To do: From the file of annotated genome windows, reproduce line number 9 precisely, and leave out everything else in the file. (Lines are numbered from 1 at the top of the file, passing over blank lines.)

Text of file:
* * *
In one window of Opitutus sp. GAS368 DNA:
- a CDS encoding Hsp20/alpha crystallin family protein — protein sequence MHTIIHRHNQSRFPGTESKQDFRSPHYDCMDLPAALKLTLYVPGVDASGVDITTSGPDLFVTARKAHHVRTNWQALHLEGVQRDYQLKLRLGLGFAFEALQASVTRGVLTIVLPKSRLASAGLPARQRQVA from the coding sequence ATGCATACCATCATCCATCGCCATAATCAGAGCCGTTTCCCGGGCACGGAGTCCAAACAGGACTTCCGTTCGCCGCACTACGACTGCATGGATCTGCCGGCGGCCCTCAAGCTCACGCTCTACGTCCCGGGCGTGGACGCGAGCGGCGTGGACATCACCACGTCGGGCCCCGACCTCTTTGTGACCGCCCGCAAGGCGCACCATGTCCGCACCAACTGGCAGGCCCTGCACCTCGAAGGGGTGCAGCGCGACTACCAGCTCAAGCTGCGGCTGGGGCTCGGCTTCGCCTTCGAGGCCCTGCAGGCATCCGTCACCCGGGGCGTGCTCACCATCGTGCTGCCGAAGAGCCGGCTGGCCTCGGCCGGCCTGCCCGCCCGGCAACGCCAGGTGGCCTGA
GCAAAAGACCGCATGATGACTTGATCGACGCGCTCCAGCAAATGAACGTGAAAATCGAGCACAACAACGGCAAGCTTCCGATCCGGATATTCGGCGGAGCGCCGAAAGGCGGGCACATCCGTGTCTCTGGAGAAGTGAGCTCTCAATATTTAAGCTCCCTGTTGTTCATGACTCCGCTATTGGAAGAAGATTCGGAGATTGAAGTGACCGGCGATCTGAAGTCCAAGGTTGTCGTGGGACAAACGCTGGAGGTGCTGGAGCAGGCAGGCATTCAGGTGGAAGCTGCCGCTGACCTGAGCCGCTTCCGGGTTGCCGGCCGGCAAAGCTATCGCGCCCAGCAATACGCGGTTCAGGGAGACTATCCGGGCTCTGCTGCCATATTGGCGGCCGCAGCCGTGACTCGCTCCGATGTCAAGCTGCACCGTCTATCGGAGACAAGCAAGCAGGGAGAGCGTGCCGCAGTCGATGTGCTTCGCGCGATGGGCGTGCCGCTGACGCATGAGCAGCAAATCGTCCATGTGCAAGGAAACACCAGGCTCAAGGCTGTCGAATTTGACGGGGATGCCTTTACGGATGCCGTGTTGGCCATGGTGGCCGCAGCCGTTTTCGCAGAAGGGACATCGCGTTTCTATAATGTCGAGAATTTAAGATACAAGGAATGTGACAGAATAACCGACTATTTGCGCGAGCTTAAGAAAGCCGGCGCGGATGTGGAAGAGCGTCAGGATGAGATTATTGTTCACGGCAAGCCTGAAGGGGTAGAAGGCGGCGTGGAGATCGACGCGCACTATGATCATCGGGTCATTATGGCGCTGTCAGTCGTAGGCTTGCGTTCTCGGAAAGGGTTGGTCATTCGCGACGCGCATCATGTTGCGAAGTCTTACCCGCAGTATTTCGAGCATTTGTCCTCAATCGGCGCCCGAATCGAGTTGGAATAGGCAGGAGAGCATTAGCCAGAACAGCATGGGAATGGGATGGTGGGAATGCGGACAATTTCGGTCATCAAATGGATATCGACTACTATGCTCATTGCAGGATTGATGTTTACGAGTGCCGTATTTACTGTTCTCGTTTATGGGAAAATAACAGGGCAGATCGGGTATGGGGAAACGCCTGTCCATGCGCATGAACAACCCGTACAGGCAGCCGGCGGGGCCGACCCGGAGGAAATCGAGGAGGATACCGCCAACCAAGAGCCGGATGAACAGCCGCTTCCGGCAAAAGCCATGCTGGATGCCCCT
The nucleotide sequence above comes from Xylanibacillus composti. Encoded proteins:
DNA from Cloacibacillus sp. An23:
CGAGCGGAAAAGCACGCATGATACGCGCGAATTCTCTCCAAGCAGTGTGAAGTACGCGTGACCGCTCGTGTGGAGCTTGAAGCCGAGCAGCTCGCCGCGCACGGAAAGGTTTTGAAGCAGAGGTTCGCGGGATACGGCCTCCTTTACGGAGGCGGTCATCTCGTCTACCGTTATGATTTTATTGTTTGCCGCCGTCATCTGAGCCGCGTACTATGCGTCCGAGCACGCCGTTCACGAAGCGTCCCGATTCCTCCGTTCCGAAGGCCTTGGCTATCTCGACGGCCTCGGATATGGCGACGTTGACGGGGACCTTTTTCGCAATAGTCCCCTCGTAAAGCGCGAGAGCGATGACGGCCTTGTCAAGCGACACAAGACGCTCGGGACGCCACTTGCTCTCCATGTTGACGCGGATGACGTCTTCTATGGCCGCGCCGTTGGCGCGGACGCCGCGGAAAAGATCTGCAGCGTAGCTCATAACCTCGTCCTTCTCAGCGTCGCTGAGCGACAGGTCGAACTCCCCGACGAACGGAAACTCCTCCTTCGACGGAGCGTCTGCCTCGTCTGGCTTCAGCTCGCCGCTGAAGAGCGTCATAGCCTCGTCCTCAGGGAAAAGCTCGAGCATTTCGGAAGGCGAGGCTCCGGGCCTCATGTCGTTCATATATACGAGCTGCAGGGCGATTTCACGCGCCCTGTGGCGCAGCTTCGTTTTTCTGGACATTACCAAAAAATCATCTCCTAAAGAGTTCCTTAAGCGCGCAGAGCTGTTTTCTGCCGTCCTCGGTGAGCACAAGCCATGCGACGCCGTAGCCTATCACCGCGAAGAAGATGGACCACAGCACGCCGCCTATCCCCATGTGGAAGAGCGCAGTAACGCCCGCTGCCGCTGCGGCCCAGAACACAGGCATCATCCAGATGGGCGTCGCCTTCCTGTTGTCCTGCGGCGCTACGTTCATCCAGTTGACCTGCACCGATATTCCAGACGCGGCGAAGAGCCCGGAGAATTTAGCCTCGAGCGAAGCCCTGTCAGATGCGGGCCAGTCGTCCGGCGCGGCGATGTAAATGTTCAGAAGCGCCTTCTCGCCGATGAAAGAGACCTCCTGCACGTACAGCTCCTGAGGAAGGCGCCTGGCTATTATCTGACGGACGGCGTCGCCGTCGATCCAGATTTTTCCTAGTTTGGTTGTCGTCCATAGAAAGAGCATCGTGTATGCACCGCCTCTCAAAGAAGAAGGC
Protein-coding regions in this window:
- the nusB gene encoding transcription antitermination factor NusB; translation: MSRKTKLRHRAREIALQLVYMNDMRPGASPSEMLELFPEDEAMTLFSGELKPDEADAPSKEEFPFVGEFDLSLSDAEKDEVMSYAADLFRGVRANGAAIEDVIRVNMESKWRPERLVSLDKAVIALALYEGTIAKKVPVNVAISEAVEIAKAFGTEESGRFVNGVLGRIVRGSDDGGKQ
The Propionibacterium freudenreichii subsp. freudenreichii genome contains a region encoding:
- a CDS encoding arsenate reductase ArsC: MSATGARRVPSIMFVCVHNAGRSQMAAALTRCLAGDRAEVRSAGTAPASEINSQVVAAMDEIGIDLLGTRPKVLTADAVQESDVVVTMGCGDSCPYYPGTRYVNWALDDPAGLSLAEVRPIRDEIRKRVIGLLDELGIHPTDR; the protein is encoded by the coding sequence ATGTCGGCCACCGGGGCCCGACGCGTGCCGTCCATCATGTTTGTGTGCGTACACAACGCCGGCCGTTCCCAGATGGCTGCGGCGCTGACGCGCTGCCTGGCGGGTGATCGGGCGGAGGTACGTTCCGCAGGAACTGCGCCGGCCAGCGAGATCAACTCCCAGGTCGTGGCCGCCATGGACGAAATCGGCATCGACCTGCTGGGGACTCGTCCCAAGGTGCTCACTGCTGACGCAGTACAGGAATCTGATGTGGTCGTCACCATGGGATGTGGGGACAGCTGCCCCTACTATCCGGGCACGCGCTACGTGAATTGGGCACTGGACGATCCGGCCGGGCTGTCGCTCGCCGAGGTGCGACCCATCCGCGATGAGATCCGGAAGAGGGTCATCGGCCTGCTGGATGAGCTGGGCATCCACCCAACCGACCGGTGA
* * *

The Propionibacterium freudenreichii subsp. freudenreichii genome contains a region encoding: